Malaysia's 2018 Budget includes a number of initiatives to help drive the economy. But the most important action for the business community to prepare for is the implementation of BEPS action points and the CRS.
Malaysia's 2018 Budget was unveiled on 27 October by Prime Minister and Minister of Finance 'Datuk Seri Najib Tun Razak. There are a number of business-focused initiatives in the budget, which will be actioned over the course of the next year. One of the highlights of the budget is Malaysia's commitment to joining the OECD's Base Erosion and Profit Shifting (BEPS) and Common Reporting Standard (CRS) information-sharing initiatives in September 2018. I will outline more about these initiatives below, but first let's take a brief look at other budget initiatives for business.
- Private investment is expected to outpace public investment in Malaysia in 2018, with further government promotion of the five Main Corridors and an extension of the Principal Hub tax incentive until 31 December 2020.
- The government is introducing a financing support scheme, subsidies and training grants for SMEs to further support their growth. The aim is to have the small-to-medium-sized enterprise sector contributing 41% of Malaysia's GDP by 2020.
- Venture capital activities will be promoted through various incentives such as a RM 1bn investment fund coordinated by the Securities Commission. Incentives such as income tax exemptions will also be on offer for venture companies across certain categories including management and performance fees, and there will be incentives for individual angel investors.
- GST relief will be provided to airline and shipping companies registered in Malaysia. The relief will also cover oil & gas companies registered in Malaysia for importing oil rigs and floating structures.
- A Digital Free Trade Zone (DFTZ) will be established to stimulate growth and transform Kuala Lumpur International Airport into a regional gateway for electronic trade.
BEPS and CRS
Common Reporting Standard (CRS) is a major movement towards a
globally coordinated approach to the exchange of financial
information about individuals and organisations between
The OECD has put forward a global standard for the annual automatic exchange of financial account information, and it will give governments worldwide a clear picture of the assets their tax residents hold outside their home jurisdiction.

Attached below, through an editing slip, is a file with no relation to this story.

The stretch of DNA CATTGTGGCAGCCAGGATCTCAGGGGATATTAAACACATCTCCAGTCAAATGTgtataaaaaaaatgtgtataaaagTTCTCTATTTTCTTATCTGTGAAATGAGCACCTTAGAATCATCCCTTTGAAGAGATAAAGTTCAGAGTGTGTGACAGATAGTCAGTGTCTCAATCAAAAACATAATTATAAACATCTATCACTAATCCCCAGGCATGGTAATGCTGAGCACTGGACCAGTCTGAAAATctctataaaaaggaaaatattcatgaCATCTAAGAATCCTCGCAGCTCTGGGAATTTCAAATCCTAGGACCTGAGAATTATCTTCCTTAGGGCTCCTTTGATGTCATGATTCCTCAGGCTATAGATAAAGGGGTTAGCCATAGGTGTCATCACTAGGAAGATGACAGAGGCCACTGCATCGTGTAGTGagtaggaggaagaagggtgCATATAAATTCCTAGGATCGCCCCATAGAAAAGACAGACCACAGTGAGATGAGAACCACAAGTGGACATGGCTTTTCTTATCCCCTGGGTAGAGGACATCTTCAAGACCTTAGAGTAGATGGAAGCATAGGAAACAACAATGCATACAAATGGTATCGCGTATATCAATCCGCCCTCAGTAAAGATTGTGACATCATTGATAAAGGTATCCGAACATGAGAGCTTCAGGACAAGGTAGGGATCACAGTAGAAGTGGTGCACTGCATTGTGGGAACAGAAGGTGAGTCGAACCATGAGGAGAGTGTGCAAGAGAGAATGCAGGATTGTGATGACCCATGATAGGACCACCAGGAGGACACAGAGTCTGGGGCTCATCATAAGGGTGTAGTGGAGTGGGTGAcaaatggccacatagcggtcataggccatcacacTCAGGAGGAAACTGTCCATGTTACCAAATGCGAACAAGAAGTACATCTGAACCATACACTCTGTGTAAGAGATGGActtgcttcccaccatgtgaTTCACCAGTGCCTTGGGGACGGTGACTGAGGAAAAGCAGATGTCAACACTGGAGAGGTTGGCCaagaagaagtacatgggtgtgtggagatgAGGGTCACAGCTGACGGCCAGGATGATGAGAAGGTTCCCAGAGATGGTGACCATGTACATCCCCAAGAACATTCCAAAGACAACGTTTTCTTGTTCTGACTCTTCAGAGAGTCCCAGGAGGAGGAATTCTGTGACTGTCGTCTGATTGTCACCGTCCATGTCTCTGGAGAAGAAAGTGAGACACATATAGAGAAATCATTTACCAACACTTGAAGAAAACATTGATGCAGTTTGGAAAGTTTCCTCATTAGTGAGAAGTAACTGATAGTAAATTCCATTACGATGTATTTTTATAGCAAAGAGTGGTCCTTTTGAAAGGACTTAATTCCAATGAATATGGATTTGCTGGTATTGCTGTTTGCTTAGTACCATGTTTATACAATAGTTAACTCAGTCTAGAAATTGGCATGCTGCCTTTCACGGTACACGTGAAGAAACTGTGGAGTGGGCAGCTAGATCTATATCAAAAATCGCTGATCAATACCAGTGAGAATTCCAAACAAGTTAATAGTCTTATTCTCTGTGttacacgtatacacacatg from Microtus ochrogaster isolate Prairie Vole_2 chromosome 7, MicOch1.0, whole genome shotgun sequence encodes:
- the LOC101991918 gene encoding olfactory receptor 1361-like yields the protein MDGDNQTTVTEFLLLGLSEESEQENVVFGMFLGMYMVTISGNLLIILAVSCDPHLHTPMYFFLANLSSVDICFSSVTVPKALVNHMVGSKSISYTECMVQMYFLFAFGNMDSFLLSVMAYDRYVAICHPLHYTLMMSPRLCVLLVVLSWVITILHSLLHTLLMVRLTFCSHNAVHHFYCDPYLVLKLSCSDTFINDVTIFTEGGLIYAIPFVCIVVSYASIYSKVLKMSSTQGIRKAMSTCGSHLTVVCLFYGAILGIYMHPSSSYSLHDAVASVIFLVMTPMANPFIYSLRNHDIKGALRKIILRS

BEPS, the OECD's Base Erosion and Profit Shifting initiative, will fundamentally transform the global tax landscape. Its 15 actions aim to eliminate tax mismatches, increase the level of transparency with tax authorities and create a consistent global tax platform.
Under action point 13, multinational companies headquartered in Malaysia with total group revenue of more than RM 3bn in 2016 are obliged to notify the Director General of the identity and tax residence of the reporting entity for its group by 31 December 2017. The entity then must prepare and file a Country-by-Country Report (CbCr) by 31 December 2018.
With Malaysia committed to joining BEPS and CRS, Malaysian businesses have to start preparing to meet the compliance requirements. Failure to do so will result in penalties impacting not only a company's bottom line, but also its reputation.
Preparations involve arming your internal resources with appropriate skills and knowledge, or deciding to seek assistance from an external provider – such as ourselves – who already understand and are up to date with the latest reporting requirements. Companies that already work with external providers should be talking to them about their support capabilities.
While BEPS and CRS may sound ominous for business, they are positive initiatives that will promote transparency and better corporate governance. With forewarning delivered during the budget speech in October, Malaysian companies should feel confident they have sufficient time to put measures in place to comply with BEPS and CRS. What's important is that they do not wait; now is the time to be testing documentation, knowledge and systems.
The content of this article is intended to provide a general guide to the subject matter. Specialist advice should be sought about your specific circumstances.